Back to your question about wiring. You cannot discharge 2 batteries in series while charging them in parallel from the same generator. So you will need to use two isolated generators, one for each battery. But these generators can be half size then.

Regards,

major
 

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Discussion Starter #5
Hi big,

Don't know if this is good advice, but WTH. Take a discharged Optima and connect it to an automotive alternator. Then belt drive the alternator from a stationary bicycle with the wheel driving the belt. See how long it takes to charge that one battery. Multiply that by 2.

My bet is that it would take you 20 hours to charge those 2 Optimas peddling full time as hard as you can.

Now add in the discharge efficiency of a PbAcid battery and lose 10 to 20% of that energy you just worked so hard to store. Now add in the propulsion motor efficiency and lose another 20 to 30% of that energy you worked so hard to store. See where I'm goin' here?

So, the electric/human hybrid bicycle is a good machine. But use it wisely. Put the human power to the wheel and let the utility company generate the electric energy which you use to charge the battery. Or get a solar cell to charge it for you.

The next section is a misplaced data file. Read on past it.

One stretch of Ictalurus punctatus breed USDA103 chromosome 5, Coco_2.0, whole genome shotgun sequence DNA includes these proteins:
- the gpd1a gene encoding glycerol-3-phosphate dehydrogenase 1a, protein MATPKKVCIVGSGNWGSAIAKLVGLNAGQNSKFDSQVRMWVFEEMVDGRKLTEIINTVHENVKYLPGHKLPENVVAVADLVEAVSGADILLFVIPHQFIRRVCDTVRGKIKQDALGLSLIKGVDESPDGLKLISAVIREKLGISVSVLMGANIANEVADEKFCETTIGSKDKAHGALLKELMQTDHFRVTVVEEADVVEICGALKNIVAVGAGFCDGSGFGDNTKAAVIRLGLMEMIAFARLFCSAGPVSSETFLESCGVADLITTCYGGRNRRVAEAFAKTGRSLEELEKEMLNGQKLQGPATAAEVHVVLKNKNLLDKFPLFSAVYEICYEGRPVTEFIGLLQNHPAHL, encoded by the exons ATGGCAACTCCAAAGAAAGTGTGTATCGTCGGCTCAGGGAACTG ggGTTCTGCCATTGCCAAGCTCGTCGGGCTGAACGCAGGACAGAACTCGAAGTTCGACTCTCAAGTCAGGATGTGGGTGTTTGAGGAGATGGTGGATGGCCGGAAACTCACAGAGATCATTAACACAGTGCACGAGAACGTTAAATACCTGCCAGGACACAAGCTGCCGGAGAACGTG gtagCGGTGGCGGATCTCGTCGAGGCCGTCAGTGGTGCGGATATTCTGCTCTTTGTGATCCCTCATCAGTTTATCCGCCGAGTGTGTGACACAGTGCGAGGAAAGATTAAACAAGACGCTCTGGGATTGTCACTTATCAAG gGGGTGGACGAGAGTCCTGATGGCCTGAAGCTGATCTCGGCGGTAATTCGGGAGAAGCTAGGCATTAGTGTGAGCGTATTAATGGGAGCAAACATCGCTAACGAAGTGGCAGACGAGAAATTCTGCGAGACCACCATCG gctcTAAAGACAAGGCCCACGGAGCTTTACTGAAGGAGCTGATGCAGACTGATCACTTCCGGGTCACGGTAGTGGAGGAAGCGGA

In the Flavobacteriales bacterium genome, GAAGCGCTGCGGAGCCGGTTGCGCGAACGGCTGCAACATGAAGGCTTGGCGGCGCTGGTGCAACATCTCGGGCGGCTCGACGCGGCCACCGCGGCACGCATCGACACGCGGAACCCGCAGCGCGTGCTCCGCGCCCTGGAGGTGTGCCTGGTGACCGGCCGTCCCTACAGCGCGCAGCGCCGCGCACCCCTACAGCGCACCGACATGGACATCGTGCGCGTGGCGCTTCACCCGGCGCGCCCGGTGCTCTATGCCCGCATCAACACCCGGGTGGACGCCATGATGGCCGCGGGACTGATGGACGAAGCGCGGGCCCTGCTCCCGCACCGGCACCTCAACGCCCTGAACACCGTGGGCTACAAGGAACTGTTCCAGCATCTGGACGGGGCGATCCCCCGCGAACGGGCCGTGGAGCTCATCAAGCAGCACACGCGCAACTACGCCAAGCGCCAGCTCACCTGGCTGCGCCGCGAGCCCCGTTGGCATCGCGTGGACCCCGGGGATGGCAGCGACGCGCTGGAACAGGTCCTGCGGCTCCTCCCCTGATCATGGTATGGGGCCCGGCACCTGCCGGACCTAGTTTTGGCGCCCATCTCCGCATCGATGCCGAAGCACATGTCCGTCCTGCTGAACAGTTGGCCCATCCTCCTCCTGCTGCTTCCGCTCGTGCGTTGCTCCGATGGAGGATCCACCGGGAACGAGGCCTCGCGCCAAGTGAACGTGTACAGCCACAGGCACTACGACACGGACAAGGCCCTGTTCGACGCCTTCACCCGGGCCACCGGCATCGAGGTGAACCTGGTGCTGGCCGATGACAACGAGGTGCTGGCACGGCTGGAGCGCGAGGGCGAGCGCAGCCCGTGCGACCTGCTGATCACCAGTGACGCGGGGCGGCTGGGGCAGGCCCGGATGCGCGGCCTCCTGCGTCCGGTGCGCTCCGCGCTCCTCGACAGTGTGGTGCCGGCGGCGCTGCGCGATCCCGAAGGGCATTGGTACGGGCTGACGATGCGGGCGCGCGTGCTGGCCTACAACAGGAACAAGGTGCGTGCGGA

Back to your question about wiring. You cannot discharge 2 batteries in series while charging them in parallel from the same generator. So you will need to use two isolated generators, one for each battery. But these generators can be half size then.

Regards,

major
That's the point of trying to keep them fully charged as I go. The Coleman Air is a charge controller that specifically works off of windmill turbines. That's what I'm using. It dumps the extra voltage to whatever you want so as not to overcharge the batteries. I accept criticism but not impossibility. I'm talking extended range. Not perpetual motion. I'm fully aware of everyone's opinion on that.
 

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Well I agree totally with what Major says on the efficiency of it. But if you are going to do it anyway then here goes.

You dont necessarily need a charge controller. I really wouldnt worry about overcharging your batteries. Simply pass the AC output of the generator through a bridge rectifier, then the output of this straight to your batteries. The faster you pedal, the more current will go into the batteries. You may need to experiment with gearing to get a comfortable pedal speed and torque to your liking.